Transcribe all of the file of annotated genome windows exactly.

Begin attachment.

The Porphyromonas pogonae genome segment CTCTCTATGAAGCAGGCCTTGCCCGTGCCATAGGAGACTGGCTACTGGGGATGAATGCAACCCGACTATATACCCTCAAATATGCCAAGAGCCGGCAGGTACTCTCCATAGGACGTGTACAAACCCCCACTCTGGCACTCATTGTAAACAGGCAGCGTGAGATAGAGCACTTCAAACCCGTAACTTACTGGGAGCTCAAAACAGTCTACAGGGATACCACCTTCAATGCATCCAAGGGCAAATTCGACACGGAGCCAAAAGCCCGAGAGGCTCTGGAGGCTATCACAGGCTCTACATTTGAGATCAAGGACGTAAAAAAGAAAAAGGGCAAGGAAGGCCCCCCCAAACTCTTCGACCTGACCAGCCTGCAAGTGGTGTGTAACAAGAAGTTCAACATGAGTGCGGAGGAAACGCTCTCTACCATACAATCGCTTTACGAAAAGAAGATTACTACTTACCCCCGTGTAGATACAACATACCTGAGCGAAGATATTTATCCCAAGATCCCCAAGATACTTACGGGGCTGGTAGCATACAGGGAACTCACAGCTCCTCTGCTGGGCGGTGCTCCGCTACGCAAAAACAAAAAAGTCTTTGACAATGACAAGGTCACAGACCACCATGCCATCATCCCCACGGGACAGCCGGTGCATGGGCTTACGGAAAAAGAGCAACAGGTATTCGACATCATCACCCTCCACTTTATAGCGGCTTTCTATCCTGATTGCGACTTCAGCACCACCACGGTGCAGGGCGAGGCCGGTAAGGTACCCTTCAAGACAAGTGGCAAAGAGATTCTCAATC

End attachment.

The Porphyromonas pogonae genome segment CTCTCTATGAAGCAGGCCTTGCCCGTGCCATAGGAGACTGGCTACTGGGGATGAATGCAACCCGACTATATACCCTCAAATATGCCAAGAGCCGGCAGGTACTCTCCATAGGACGTGTACAAACCCCCACTCTGGCACTCATTGTAAACAGGCAGCGTGAGATAGAGCACTTCAAACCCGTAACTTACTGGGAGCTCAAAACAGTCTACAGGGATACCACCTTCAATGCATCCAAGGGCAAATTCGACACGGAGCCAAAAGCCCGAGAGGCTCTGGAGGCTATCACAGGCTCTACATTTGAGATCAAGGACGTAAAAAAGAAAAAGGGCAAGGAAGGCCCCCCCAAACTCTTCGACCTGACCAGCCTGCAAGTGGTGTGTAACAAGAAGTTCAACATGAGTGCGGAGGAAACGCTCTCTACCATACAATCGCTTTACGAAAAGAAGATTACTACTTACCCCCGTGTAGATACAACATACCTGAGCGAAGATATTTATCCCAAGATCCCCAAGATACTTACGGGGCTGGTAGCATACAGGGAACTCACAGCTCCTCTGCTGGGCGGTGCTCCGCTACGCAAAAACAAAAAAGTCTTTGACAATGACAAGGTCACAGACCACCATGCCATCATCCCCACGGGACAGCCGGTGCATGGGCTTACGGAAAAAGAGCAACAGGTATTCGACATCATCACCCTCCACTTTATAGCGGCTTTCTATCCTGATTGCGACTTCAGCACCACCACGGTGCAGGGCGAGGCCGGTAAGGTACCCTTCAAGACAAGTGGCAAAGAGATTCTCAATC